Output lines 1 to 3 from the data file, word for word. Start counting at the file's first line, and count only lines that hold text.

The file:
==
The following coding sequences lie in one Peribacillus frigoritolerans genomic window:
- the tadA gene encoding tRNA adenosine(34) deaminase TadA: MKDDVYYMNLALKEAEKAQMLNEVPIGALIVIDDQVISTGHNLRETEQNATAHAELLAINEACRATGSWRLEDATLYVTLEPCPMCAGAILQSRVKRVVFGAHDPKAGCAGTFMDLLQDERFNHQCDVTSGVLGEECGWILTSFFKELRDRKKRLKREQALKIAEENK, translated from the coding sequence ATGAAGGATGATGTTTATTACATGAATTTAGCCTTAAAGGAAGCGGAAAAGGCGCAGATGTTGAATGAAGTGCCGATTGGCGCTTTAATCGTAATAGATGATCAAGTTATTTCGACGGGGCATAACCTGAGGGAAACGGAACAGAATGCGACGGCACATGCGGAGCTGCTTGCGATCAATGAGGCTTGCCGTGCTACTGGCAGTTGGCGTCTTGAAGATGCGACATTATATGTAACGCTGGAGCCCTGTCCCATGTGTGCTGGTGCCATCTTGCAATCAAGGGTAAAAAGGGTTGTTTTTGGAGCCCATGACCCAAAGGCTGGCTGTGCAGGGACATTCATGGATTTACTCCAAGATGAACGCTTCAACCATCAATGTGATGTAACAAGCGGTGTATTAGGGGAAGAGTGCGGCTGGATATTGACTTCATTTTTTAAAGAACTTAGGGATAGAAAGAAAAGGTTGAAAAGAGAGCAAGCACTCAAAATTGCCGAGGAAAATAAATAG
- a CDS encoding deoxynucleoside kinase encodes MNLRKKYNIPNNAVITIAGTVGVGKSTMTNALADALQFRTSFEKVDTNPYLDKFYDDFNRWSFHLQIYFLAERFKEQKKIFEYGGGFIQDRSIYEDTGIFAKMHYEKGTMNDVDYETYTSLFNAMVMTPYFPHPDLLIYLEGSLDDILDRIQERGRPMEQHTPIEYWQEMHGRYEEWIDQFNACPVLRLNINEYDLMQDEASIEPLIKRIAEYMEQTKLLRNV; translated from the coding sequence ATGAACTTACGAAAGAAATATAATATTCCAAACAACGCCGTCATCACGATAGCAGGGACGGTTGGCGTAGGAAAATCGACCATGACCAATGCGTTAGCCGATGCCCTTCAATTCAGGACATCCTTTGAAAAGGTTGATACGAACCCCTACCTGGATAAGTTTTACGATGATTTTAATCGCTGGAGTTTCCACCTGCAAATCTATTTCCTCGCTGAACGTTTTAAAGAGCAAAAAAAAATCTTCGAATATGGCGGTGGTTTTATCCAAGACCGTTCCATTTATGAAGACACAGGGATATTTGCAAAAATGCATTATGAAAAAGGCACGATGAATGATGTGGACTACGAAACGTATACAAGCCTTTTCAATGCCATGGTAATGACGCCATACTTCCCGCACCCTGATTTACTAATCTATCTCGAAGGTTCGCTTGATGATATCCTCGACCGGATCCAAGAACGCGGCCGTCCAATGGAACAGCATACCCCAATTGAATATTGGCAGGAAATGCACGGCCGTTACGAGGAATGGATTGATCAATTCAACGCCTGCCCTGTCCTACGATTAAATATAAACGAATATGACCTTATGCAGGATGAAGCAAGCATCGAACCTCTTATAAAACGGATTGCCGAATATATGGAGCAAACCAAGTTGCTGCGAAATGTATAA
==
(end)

The following coding sequences lie in one Peribacillus frigoritolerans genomic window:
- the tadA gene encoding tRNA adenosine(34) deaminase TadA: MKDDVYYMNLALKEAEKAQMLNEVPIGALIVIDDQVISTGHNLRETEQNATAHAELLAINEACRATGSWRLEDATLYVTLEPCPMCAGAILQSRVKRVVFGAHDPKAGCAGTFMDLLQDERFNHQCDVTSGVLGEECGWILTSFFKELRDRKKRLKREQALKIAEENK, translated from the coding sequence ATGAAGGATGATGTTTATTACATGAATTTAGCCTTAAAGGAAGCGGAAAAGGCGCAGATGTTGAATGAAGTGCCGATTGGCGCTTTAATCGTAATAGATGATCAAGTTATTTCGACGGGGCATAACCTGAGGGAAACGGAACAGAATGCGACGGCACATGCGGAGCTGCTTGCGATCAATGAGGCTTGCCGTGCTACTGGCAGTTGGCGTCTTGAAGATGCGACATTATATGTAACGCTGGAGCCCTGTCCCATGTGTGCTGGTGCCATCTTGCAATCAAGGGTAAAAAGGGTTGTTTTTGGAGCCCATGACCCAAAGGCTGGCTGTGCAGGGACATTCATGGATTTACTCCAAGATGAACGCTTCAACCATCAATGTGATGTAACAAGCGGTGTATTAGGGGAAGAGTGCGGCTGGATATTGACTTCATTTTTTAAAGAACTTAGGGATAGAAAGAAAAGGTTGAAAAGAGAGCAAGCACTCAAAATTGCCGAGGAAAATAAATAG
- a CDS encoding deoxynucleoside kinase encodes MNLRKKYNIPNNAVITIAGTVGVGKSTMTNALADALQFRTSFEKVDTNPYLDKFYDDFNRWSFHLQIYFLAERFKEQKKIFEYGGGFIQDRSIYEDTGIFAKMHYEKGTMNDVDYETYTSLFNAMVMTPYFPHPDLLIYLEGSLDDILDRIQERGRPMEQHTPIEYWQEMHGRYEEWIDQFNACPVLRLNINEYDLMQDEASIEPLIKRIAEYMEQTKLLRNV; translated from the coding sequence ATGAACTTACGAAAGAAATATAATATTCCAAACAACGCCGTCATCACGATAGCAGGGACGGTTGGCGTAGGAAAATCGACCATGACCAATGCGTTAGCCGATGCCCTTCAATTCAGGACATCCTTTGAAAAGGTTGATACGAACCCCTACCTGGATAAGTTTTACGATGATTTTAATCGCTGGAGTTTCCACCTGCAAATCTATTTCCTCGCTGAACGTTTTAAAGAGCAAAAAAAAATCTTCGAATATGGCGGTGGTTTTATCCAAGACCGTTCCATTTATGAAGACACAGGGATATTTGCAAAAATGCATTATGAAAAAGGCACGATGAATGATGTGGACTACGAAACGTATACAAGCCTTTTCAATGCCATGGTAATGACGCCATACTTCCCGCACCCTGATTTACTAATCTATCTCGAAGGTTCGCTTGATGATATCCTCGACCGGATCCAAGAACGCGGCCGTCCAATGGAACAGCATACCCCAATTGAATATTGGCAGGAAATGCACGGCCGTTACGAGGAATGGATTGATCAATTCAACGCCTGCCCTGTCCTACGATTAAATATAAACGAATATGACCTTATGCAGGATGAAGCAAGCATCGAACCTCTTATAAAACGGATTGCCGAATATATGGAGCAAACCAAGTTGCTGCGAAATGTATAA